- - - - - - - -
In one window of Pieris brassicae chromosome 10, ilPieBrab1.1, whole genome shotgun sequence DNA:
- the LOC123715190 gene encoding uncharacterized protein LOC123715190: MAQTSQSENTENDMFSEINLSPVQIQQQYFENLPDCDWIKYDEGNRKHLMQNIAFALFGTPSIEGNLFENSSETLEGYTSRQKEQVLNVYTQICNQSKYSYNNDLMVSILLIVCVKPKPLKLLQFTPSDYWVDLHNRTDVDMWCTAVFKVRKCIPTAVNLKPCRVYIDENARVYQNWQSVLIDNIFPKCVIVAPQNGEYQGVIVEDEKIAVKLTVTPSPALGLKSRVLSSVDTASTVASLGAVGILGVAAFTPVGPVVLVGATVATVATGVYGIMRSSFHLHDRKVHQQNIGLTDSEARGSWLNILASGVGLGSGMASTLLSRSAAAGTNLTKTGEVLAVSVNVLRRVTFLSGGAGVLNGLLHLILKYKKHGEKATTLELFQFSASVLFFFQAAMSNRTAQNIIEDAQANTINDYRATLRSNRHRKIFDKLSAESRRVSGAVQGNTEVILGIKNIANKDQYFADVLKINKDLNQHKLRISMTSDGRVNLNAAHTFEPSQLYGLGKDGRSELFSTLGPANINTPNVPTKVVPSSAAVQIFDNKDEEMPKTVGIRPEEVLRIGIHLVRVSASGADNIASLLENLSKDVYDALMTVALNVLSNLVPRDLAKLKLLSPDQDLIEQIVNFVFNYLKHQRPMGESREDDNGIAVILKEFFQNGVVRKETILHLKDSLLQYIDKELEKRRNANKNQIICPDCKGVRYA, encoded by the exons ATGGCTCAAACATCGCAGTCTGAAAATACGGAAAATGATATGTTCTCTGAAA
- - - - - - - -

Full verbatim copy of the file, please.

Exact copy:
In one window of Pieris brassicae chromosome 10, ilPieBrab1.1, whole genome shotgun sequence DNA:
- the LOC123715190 gene encoding uncharacterized protein LOC123715190: MAQTSQSENTENDMFSEINLSPVQIQQQYFENLPDCDWIKYDEGNRKHLMQNIAFALFGTPSIEGNLFENSSETLEGYTSRQKEQVLNVYTQICNQSKYSYNNDLMVSILLIVCVKPKPLKLLQFTPSDYWVDLHNRTDVDMWCTAVFKVRKCIPTAVNLKPCRVYIDENARVYQNWQSVLIDNIFPKCVIVAPQNGEYQGVIVEDEKIAVKLTVTPSPALGLKSRVLSSVDTASTVASLGAVGILGVAAFTPVGPVVLVGATVATVATGVYGIMRSSFHLHDRKVHQQNIGLTDSEARGSWLNILASGVGLGSGMASTLLSRSAAAGTNLTKTGEVLAVSVNVLRRVTFLSGGAGVLNGLLHLILKYKKHGEKATTLELFQFSASVLFFFQAAMSNRTAQNIIEDAQANTINDYRATLRSNRHRKIFDKLSAESRRVSGAVQGNTEVILGIKNIANKDQYFADVLKINKDLNQHKLRISMTSDGRVNLNAAHTFEPSQLYGLGKDGRSELFSTLGPANINTPNVPTKVVPSSAAVQIFDNKDEEMPKTVGIRPEEVLRIGIHLVRVSASGADNIASLLENLSKDVYDALMTVALNVLSNLVPRDLAKLKLLSPDQDLIEQIVNFVFNYLKHQRPMGESREDDNGIAVILKEFFQNGVVRKETILHLKDSLLQYIDKELEKRRNANKNQIICPDCKGVRYA, encoded by the exons ATGGCTCAAACATCGCAGTCTGAAAATACGGAAAATGATATGTTCTCTGAAA